THIS IS NOT a war on terror. The war itself is an act of terror.

Uri Avnery

The Toll, day by day

West Bank Protest of Gaza Shelling

West Bank Protest of Gaza Shelling

Now, the West Bank joins in. As Avnery says, “History has shown time and again that terrorizing a population causes it to unite behind its leaders and hate the enemy even more,” and is so showing now.

What would a self-defense  look like that had as a strategic objective diminishing the motivation to attack? It wouldn’t start out with round ups, lock ups, shooting back regardless of the consequences.  If Gary Cooper in High Noon had gotten into the show-down while towns people stood in the path of fire, let’s say a tow-headed little boy got his face blown away, he would have been run out of town, not hailed a hero.

In this year of a terrible war starting, 100 years ago, we can see the slow drift again, of bad intelligence, wrong predictions, miscalculation,  contempt for them, blinding pride in us, though it’s worse now.  Then the Austrians didn’t like the Serbs nor the Serbs their Imperial occupiers; now Israelis loath the Palestinians and vice-versa.  Exterminist rhetoric is coming from both sides and any, small, good ideas are lost in the din.

I wonder sometimes, in my cynicism, if pictures of dead pets were shown instead of people, if the will to cease-fire would be found?


More Bunko-Steerers in the Health Care Fight

“The television ad sponsored by the advocacy arm of the National Federation of Independent Business featured a small-business owner in Arkansas, frustrated at what he said are the higher bills he has seen since the Obama administration’s health care plan went into effect — and pointing blame at Senator Mark Pryor, a Democrat considered one of the most vulnerable incumbents facing re-election this fall.

“But the largest chunk of the money donated to the nonprofit group’s advocacy came not from small-business owners, but rather from health insurance companies trying to repeal a health care tax, the most recently available federal tax records show.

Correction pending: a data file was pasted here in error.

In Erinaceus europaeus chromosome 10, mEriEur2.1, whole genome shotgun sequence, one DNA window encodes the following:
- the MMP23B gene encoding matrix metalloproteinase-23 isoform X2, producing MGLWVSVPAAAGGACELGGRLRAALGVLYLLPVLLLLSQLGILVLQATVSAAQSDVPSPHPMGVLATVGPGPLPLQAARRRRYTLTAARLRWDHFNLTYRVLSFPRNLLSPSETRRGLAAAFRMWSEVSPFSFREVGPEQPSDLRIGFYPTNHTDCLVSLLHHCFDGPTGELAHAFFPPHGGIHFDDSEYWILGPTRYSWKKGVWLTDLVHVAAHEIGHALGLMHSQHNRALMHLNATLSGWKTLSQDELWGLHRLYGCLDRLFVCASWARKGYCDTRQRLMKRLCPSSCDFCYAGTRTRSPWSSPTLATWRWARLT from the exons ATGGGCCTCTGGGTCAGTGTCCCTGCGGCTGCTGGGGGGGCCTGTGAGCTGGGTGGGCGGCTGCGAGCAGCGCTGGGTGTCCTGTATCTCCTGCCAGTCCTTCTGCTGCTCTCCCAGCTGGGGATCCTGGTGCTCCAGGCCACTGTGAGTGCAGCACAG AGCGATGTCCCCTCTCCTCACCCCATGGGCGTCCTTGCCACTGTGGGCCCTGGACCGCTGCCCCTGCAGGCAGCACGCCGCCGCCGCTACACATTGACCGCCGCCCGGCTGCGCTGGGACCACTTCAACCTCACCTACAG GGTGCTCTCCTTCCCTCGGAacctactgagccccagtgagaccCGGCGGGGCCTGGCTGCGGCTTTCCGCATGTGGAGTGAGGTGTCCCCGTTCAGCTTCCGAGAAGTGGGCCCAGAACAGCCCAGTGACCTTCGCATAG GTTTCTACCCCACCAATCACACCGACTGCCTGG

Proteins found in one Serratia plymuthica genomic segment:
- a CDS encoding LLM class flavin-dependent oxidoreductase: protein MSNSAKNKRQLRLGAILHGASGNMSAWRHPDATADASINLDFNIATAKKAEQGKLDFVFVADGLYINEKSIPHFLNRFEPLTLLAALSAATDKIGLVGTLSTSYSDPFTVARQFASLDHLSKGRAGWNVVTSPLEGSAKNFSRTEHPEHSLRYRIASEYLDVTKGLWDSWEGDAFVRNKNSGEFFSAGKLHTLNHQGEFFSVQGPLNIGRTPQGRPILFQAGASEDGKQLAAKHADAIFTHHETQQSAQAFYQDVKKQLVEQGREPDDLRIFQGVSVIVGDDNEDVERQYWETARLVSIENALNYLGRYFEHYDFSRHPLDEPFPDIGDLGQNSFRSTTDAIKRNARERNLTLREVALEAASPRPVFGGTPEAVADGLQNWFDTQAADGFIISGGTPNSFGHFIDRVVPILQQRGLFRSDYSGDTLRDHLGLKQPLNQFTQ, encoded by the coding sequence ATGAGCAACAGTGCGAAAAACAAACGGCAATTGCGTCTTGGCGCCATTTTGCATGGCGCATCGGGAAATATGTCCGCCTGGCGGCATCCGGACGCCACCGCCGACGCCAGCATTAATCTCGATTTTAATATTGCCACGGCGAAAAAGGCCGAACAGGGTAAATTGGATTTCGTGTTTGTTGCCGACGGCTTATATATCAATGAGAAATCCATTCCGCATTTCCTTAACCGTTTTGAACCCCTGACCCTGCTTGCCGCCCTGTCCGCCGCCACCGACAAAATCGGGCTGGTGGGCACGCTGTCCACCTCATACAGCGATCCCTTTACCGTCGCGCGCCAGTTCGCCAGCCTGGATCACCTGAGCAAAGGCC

“The largely hidden role of the for-profit health insurers highlights the increasingly confusing world of campaign finance, as nonprofit groups like theNational Federation of Independent Business and its Voice of Free Enterprise program can keep their donor lists secret, and then present their carefully crafted message, financed in large part by big business, as if it is coming from, perhaps, a more sympathetic voice.

NY Times


Poland Allowed it (The US Did it)

The European Court of Human Rights ruled Thursday that Poland had violated the rights of two terrorism suspects by allowing their transfer to a secret detention center run by the C.I.A. in Poland, where the two men were tortured .. and in doing so became  ” the first court anywhere to publicly confirm the existence of the secret prisons operated by the C.I.A. in Europe.”

Amrit Singh of the Open Society Justice Initiative, a rights advocacy group that brought the case on behalf of Mr. Nashiri, said the ruling ended the impunity for those engaged in abuses connected with the rendition program. The group emphasized that the court had ordered Poland to secure assurances from the United States that Mr. Nashiri would not be subject to the death penalty.

“In stark contrast to U.S. courts that have closed their doors to victims of C.I.A. torture,” Ms. Singh said, “this ruling sends an unmistakable signal that these kind of abuses will not be tolerated in Europe, and those who participated in these abuses will be held accountable.”

See here for a a detailed report on the rendition program.

Here’s the press release from the European Court of Human Rights.

NYTimes

As of yet, no warrants issued for the perpetrators who continue to reside comfortable on their US ranches….


Laos: Still Clearing American Bombs

Un effing believable

“Women are on the frontline of the effort to find and destroy millions of unexploded cluster bombs which are still claiming lives decades after being dropped on Laos.

The US dropped up to 260 million cluster bombs on Laos during the Vietnam War – the equivalent of one bombing mission every eight minutes, for nine years.

It left Laos as the most heavily bombed country, per capita, in the world.”

ABC News


Cambodia: Protests Erupt in Phnom Penh

Another note to travelers ( see earlier posts). Know where you are traveling and to whom your money is going.

Clashes between security forces and Cambodian opposition supporters in Phnom Penh have left nearly 60 people injured.

The violence occurred early Tuesday when Mu Sochua, an elected member of parliament from the opposition Cambodia National Rescue Party, led hundreds of supporters to Freedom Park, which has been closed to rallies since January.

A group of security guards moved to beat back the protesters when they tried to hang a banner on the razor wire barring entry to the park.

The protesters, however, fought back and about 40 security guards were injured in the ensuing violence. According to witnesses, some were stripped of their uniforms while others were beaten with flags.

VOA